New York Superintendent of Insurance Gregory Serio and Secretary of State Randy Daniels on Monday recognized national “Arson Awareness Week” by encouraging New Yorkers to protect themselves from arson-related insurance fraud. Arson is a serious crime that results in deaths of innocent victims and firefighters, as well as significant economic losses for individuals and businesses whose property may be destroyed or otherwise affected.
“Arson Awareness Week, from May 2-8, gives us an opportunity to educate the public on how the ruthless crime of arson directly harms honest homeowners and businesses throughout New York State,” Serio said. “The objective of arsonists is to collect insurance payouts that, like all types of insurance fraud, can lead to inflated insurance costs for honest consumers. Under the leadership of Governor Pataki, the Insurance Department created an Arson Unit within our Frauds Bureau to put more resources behind our efforts to fight arson. Working with the State Department and law enforcement community, we’re doing more to investigate and prosecute arson to safeguard New Yorkers from this serious crime.”
Daniels, whose agency oversees the State Office of Fire and Control (OFPC), said, “Arson is never a victimless crime and too many times, the victims pay for this with their lives. Governor Pataki strongly supports efforts to raise arson awareness among, educators and residents, and the Department of State will continue to work closely with our at State and local levels to combat arson, reduce fire risks, and protect all New Yorkers.”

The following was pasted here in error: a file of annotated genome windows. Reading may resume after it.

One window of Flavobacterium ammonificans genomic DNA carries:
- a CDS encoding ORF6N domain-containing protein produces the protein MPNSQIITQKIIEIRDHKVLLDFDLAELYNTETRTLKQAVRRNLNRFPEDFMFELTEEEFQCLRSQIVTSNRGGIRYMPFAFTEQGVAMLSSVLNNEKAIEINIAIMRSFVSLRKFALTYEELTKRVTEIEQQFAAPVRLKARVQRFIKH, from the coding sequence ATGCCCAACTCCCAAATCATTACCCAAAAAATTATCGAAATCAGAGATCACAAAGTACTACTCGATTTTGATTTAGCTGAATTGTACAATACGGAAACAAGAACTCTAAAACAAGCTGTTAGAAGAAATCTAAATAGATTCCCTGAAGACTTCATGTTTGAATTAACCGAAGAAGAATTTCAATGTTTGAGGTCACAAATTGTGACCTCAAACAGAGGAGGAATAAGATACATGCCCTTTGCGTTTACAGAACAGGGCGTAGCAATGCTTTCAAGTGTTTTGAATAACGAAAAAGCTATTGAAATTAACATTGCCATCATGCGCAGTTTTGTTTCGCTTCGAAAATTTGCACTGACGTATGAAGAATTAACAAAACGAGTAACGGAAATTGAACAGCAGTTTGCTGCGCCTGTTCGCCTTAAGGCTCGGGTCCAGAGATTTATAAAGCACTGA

Arson Awareness Week is supported by the United States Fire Administration (USFA) and the International Association of Arson Investigators (IAAI) and is designed to raise the public’s awareness of arson, as well as to recognize the efforts of the fire and law enforcement community to diligently investigate and gather evidence that leads to the apprehension and prosecution of those that commit arson.
Arson is estimated to cause 500 deaths and $2 billion in property damage nationally each year. Three of every four vacant building fires are officially classified as incendiary or suspicious. Firefighters are three times more likely to be injured fighting a vacant building fire than any ordinary structure fire.
“Arson is a serious crime that places firefighters and innocent individuals in harm’s way by selfish criminals who have no regard for the lives of others. Arsonists submit claims to receive insurance money and fraudulently take money out of the insurance system intended for the payments of legitimate claims. The Department and insurance industry are committed to working together to stop arson to ensure that only legitimate claims are paid,” Serio said.
The Department in 2003 received 139 reports of suspicious fires related to insurance fraud.
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